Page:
Discrimination: an act, communication or decision that results in the unfair treatment of an individual or group by either imposing a burden on them, or denying them a right, privilege, benefit or opportunity enjoyed by others. Discrimination may be direct and intentional or may be indirect and unintentional, where rules, practices or procedures appear neutral, but have the effect of disadvantaging certain groups of people. Discrimination is best identified by those who experience it given that there is a difference between intent and impact.

Discrimination results from a tendency to build society as though everyone is the same as the individuals or groups with privilege/power (e.g., all young, one gender, one race, one religion or one level of ability). Failing to consider many perspectives, or not planning to include all people, may disadvantage individuals or groups with less privilege/power.

Implicit Bias: attitudes or stereotypes that affect our understanding, actions and decisions in an unconscious manner, which may even conflict with our declared beliefs and how we see ourselves. Bias works outside our awareness, without our knowledge and in spite of our best intentions. For more information, see the College’s eDialogue article on Implicit Bias in Health Care.

Intersectionality: the intertwining of social identities such as gender, race, ethnicity, social class, religion, gender identity and/or sexual orientation, which can result in unique experiences, opportunities and barriers. This theory draws attention to how different systems of oppressive structures and types of discrimination interact and manifest in the lives of marginalized people; for example, a queer black woman may experience oppression on the basis of her sexuality, gender and race — a unique experience of oppression based on how those identities intersect in her life.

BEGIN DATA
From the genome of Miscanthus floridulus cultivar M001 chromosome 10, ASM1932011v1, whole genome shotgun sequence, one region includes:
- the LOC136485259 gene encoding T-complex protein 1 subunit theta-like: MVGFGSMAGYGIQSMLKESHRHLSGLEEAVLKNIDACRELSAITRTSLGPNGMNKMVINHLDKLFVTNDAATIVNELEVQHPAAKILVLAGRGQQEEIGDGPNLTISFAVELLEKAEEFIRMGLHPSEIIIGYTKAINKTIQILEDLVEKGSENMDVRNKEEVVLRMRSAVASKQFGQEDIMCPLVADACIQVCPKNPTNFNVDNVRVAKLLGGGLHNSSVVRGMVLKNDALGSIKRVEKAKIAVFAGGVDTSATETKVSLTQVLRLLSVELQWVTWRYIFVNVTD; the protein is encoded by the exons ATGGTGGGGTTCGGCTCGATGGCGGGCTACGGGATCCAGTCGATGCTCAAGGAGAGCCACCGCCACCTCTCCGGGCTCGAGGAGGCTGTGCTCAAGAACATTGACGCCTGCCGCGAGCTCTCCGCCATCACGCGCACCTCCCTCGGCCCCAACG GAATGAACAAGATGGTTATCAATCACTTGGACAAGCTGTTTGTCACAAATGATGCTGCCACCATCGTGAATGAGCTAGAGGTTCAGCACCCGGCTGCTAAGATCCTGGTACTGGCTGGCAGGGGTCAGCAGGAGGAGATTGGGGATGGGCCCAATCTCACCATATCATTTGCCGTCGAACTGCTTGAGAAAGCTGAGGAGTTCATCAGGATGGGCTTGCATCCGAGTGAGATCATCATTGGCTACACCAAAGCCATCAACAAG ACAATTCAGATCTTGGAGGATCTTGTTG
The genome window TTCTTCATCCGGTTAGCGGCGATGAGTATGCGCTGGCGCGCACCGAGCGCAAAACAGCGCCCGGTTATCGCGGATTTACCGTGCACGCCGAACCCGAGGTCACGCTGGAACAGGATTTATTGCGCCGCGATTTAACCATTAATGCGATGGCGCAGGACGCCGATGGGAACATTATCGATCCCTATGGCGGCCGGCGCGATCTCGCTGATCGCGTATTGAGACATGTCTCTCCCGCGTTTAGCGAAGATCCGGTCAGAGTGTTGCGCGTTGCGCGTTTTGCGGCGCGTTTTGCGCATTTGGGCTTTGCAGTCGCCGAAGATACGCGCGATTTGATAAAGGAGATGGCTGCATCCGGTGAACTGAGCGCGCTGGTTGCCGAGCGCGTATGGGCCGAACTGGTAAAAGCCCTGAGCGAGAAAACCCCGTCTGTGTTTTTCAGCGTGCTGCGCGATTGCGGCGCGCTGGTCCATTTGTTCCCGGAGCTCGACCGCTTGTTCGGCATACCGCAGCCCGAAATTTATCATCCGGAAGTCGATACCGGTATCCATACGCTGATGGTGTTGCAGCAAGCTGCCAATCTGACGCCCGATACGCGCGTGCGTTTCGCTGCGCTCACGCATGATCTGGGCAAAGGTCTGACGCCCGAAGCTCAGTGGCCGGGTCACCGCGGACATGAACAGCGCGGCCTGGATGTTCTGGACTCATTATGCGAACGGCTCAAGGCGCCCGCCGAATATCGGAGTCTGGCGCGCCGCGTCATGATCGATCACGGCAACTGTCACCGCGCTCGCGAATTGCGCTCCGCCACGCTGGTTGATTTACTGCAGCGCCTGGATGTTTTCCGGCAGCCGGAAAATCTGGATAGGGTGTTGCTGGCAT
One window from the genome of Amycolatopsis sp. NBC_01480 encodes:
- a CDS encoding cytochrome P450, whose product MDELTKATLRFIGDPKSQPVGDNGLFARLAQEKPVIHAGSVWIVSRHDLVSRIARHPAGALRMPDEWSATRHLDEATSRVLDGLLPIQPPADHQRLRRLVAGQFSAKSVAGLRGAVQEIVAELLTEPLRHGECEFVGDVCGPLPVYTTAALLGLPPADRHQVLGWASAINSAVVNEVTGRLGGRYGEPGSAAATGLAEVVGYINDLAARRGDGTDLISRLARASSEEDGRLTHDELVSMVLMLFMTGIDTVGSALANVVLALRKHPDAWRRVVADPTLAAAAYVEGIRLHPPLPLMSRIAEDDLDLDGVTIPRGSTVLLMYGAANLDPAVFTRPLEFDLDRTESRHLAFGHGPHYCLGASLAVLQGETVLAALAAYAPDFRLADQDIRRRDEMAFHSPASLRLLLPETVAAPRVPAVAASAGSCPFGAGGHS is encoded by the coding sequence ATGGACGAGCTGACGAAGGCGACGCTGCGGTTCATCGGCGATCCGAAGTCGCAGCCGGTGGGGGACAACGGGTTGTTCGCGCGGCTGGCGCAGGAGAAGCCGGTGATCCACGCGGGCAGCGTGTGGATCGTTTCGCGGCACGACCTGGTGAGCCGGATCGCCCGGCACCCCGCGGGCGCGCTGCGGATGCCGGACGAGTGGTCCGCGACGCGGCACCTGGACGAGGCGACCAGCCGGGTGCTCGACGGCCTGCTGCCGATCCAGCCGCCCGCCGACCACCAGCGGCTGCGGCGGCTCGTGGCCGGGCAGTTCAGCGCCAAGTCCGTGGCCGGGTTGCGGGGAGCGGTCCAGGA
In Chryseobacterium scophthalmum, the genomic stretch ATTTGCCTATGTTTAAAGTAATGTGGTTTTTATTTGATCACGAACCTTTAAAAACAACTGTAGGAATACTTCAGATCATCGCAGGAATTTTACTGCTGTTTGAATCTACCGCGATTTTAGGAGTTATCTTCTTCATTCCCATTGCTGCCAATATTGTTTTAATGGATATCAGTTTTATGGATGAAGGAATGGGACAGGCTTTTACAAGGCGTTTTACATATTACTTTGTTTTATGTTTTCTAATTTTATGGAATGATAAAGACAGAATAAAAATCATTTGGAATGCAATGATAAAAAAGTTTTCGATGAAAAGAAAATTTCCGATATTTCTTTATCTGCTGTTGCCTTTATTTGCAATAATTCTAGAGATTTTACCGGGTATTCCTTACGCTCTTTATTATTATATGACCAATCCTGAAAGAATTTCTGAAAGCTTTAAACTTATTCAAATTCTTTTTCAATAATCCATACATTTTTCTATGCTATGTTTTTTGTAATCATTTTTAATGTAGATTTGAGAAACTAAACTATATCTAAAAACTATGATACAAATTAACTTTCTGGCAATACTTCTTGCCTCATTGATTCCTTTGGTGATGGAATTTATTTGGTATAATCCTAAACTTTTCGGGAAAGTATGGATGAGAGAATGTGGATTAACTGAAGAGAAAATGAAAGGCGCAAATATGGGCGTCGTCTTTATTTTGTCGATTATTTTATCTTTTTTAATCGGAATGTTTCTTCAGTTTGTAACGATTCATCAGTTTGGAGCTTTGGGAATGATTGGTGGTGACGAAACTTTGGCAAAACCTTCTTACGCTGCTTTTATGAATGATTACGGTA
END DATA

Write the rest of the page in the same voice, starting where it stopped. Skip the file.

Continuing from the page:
“Isms”: any attitude, action or structure that oppresses an individual or group because of their race (racism), gender (sexism), age (ageism), sexual orientation (heterosexism), etc. “Isms” often lead to harassment and discrimination.

Marginalization: a social process by which individuals or groups are (intentionally or unintentionally) distanced from access to power and resources, and constructed as insignificant, peripheral or less valuable/privileged to a community or “mainstream” society.

Microaggressions: everyday actions or comments that subtly express a stereotype of, or prejudice towards, a marginalized group. A microaggression is discrimination.

Microaggressions enact and reinforce systems of oppression (such as racism, transphobia, homophobia or sexism) at an interpersonal level. Cumulatively, microaggressions contribute to larger systemic inequities that create, foster and enforce marginalization. They reflect and reinforce harmful dominant imaginaries about which individuals or groups are superior/inferior, normal/abnormal and desirable/undesirable.